From an editorial Thursday in the Fayetteville Observer:
This case is about the constitutional protection every person in America deserves. It is not about whether Marcus Reymond Robinson, Quintel Augustine, Christina Walters and Tilmon Golphin deserve our sympathy. They don’t.
Golphin and his brother killed a Cumberland County deputy and a state trooper in a 1997 traffic stop. Walters led some gang members on an initiation ritual that saw two women randomly kidnapped and killed in 1998. Augustine killed a Fayetteville police officer in 2001 – although he claims he was wrongfully convicted and is factually innocent. And Robinson killed a teenager in a 1991 robbery.
The crimes was horrific enough that they challenged our opposition to the death penalty.
But that’s the other factor here: The public and even many politicians are losing their taste for executions. The last one in North Carolina was 12 years ago and there are none scheduled, despite having 143 inmates on death row. If this state is caught up in the national trend, it’s possible that the death penalty has already come to a de facto end.
These four were removed from death row in 2012 when a judge found black jurors were illegally blocked from serving on their juries. Under the provisions of the state’s Racial Justice Act, passed in 2009, their sentences were changed to life imprisonment with no chance of parole.
The state appealed that verdict and in 2015 the N.C. Supreme Court said the trial judge had erred in the way he held the hearing and the state deserved another chance to make its case. The four killers were returned to death row. And around the same time, the General Assembly repealed the Racial Justice Act.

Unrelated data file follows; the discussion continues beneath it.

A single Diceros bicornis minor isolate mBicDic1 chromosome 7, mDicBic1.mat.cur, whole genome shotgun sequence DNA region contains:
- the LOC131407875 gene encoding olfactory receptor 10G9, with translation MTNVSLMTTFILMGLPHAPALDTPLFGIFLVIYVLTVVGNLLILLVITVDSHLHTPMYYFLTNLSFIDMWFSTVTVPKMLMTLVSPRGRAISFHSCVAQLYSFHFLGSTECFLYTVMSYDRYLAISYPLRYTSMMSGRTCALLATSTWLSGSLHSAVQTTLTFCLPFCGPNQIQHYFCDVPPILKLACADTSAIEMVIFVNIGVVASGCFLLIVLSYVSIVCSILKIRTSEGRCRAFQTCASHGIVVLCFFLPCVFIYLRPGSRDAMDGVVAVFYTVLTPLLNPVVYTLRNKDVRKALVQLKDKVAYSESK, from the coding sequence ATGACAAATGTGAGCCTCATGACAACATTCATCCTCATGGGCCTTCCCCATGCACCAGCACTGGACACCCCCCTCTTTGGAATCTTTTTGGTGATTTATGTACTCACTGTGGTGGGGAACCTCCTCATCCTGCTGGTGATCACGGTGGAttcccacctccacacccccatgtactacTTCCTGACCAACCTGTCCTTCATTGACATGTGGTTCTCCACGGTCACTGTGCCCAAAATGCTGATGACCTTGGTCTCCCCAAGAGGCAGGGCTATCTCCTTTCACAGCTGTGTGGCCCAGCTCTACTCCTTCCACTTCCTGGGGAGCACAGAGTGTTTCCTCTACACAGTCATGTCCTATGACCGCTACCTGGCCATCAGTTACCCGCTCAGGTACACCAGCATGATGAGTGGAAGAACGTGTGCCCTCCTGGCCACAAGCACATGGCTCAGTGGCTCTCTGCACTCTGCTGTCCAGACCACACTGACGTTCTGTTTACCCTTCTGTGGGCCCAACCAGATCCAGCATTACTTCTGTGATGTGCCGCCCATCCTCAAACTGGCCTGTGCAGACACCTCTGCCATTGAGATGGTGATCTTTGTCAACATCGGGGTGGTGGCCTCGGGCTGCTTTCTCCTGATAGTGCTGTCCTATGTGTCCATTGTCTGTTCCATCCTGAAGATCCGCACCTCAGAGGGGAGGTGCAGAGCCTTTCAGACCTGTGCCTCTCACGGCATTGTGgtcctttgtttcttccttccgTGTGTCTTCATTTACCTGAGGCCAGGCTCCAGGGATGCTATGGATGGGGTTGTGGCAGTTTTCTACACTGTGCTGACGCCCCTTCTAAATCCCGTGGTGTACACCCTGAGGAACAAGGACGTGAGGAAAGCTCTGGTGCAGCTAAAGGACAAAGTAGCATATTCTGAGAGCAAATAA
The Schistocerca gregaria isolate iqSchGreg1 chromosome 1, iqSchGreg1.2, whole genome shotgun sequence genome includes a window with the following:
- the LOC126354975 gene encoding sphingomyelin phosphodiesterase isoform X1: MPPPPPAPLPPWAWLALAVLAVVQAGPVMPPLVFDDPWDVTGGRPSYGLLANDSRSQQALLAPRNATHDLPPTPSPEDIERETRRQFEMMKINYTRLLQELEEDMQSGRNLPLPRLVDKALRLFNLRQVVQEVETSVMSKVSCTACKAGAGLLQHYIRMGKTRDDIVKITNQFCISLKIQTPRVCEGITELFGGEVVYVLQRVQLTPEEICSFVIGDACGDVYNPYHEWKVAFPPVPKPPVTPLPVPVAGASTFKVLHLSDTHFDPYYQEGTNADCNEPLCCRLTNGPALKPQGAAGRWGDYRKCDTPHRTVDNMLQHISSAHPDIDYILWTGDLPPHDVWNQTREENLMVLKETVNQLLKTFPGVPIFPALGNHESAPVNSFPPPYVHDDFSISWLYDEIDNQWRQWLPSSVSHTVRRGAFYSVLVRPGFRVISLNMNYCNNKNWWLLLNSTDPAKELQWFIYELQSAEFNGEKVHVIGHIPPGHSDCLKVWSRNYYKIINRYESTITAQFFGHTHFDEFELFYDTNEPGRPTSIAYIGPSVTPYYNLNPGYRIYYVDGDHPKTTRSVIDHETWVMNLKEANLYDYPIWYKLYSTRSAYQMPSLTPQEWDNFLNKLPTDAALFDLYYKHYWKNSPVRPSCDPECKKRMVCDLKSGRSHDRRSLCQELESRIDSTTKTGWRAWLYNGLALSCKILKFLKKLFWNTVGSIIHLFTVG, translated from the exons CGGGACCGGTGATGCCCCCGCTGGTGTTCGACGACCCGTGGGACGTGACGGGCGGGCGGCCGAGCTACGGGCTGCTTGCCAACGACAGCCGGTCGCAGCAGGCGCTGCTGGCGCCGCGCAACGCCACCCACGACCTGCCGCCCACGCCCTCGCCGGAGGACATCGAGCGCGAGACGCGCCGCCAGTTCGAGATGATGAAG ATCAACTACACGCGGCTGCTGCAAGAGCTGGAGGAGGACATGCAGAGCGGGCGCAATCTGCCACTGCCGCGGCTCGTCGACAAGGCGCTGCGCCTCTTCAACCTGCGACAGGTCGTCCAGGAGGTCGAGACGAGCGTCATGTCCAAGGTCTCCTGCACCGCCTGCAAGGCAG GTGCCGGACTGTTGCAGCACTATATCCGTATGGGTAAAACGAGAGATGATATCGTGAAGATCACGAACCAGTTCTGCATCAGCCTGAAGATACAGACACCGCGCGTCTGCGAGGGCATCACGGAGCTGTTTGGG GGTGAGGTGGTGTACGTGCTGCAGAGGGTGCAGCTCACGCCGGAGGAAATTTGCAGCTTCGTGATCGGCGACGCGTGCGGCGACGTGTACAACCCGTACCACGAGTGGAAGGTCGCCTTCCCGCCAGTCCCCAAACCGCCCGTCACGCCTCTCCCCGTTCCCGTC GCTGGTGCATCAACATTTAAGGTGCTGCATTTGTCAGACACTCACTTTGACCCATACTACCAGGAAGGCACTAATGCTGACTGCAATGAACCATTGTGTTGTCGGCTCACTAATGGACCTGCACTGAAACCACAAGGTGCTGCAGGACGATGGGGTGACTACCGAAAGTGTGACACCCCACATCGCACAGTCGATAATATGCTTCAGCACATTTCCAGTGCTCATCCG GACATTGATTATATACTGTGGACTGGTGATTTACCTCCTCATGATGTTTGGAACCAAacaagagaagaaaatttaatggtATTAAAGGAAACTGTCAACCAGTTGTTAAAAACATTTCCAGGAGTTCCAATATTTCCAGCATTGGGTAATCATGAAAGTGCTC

But now the four say their 5th Amendment rights against double jeopardy were violated when their death sentences were reinstated. The U.S. Supreme Court has interpreted the amendment to mean that once a death sentence has been revoked for a specific crime, it can’t be reimposed.
As for whether the four should be executed, that’s another question that also seems separate from this appeal. It appears the state has distanced itself from carrying out executions, but politicians lack the backbone to discuss the issue and decide whether it’s time to change this state’s maximum penalty for capital crimes to life without parole.
The best we can expect from this case is a simple ruling on a 5th amendment issue. We’ll have to wait for another time to see the debate we really need to have.
The politics of breast milk?
From a July 17 editorial in the (Greensboro) News & Record:
When did recommending that breast milk is healthier for most babies become a matter of international tension?
Webmd, the renowned repository of medical information, says that breast milk “contains antibodies that help your baby fight off viruses and bacteria.” And that babies who are breast fed “for the first six months, without any formula, have fewer ear infections, respiratory illnesses, and bouts of diarrhea.”
What could be wrong with that? Apparently a lot.
So much that the U.S. has threatened tariffs and other sanctions against one of its smaller allies. During the meeting this spring in Geneva of the United Nations-affiliated World Health Assembly, a resolution reinforcing that a mother’s milk is healthiest for children and encouraging countries to limit inaccurate marketing of alternate products met strong opposition from the U.S. delegation.
The New York Times reported that American officials wanted language that called for governments to “protect, promote and support breast-feeding” to be removed, along with other verbiage about the potential issues with some food products for young children. The Times, citing sources among diplomats and officials, reported that the Americans told Ecuador, the sponsoring country, that if it failed to drop the resolution, the U.S. would “unleash punishing trade measures and withdraw crucial military aid.”
And then, a few days later, came this tweet from President Trump, first blaming the Times: “The U.S. strongly supports breast feeding but we don’t believe women should be denied access to formula. Many women need this option because of malnutrition and poverty.”
Yes, that makes sense: Moms need to be aware of formula, or we’re coming to get you, Ecuador. Don’t our leaders have better things to do?